Starting this week, new state-of-the-art Amtrak Cascades locomotives are rolling on the tracks from Vancouver, B.C. to Eugene, Oregon, right through the heart of the South Sound.
The eight Siemens Charger locomotives are significant upgrades from existing heavy rail engines. They meet the strictest Environmental Protection Agency emission standards, and are lighter and quieter. They also provide greater rates of acceleration and higher top speeds, though they’ll only be traveling up to 79 mph on this route.
In addition, the locomotives include computerized on-board positive train control safety equipment, which will automatically stop the train when there are dangerous situations on the rails, once that system is activated corridor-wide next year.
The locomotives, which boast 16-cylinder, 4,400 horsepower Cummins engines, also will be more reliable than the existing aging fleet and will be used on all routes. The American-made locomotives feature the traditional evergreen, cappuccino and cream Amtrak Cascades colors, along with logos from Washington and Oregon – the two states that jointly own and manage the Amtrak Cascades service.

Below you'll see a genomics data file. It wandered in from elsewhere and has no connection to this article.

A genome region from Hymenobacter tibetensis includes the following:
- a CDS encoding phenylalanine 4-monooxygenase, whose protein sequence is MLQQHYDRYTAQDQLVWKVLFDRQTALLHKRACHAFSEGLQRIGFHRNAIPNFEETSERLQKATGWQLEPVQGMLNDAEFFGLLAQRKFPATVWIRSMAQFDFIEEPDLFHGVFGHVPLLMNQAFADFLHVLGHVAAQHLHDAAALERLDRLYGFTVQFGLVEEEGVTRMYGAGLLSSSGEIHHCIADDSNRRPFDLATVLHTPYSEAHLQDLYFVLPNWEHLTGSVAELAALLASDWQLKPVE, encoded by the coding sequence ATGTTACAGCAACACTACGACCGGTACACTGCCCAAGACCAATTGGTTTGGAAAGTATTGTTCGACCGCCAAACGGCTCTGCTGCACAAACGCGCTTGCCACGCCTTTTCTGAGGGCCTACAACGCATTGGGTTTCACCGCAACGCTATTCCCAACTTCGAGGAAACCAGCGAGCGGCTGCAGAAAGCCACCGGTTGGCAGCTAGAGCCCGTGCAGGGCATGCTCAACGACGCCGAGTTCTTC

All the Amtrak Cascades trains operate in a push-pull configuration that allows them to make a roundtrip without turning the train around. Initially, the trains will run with a new locomotive at one end and an older locomotive on the other end. This is part of the final process to break in the locomotives. Sometimes you’ll see the new locomotives pulling the train from the front and, at other times, they’ll be pushing the train from the back.
The existing Amtrak F-59 locomotives will be phased out of service on this corridor over the next year.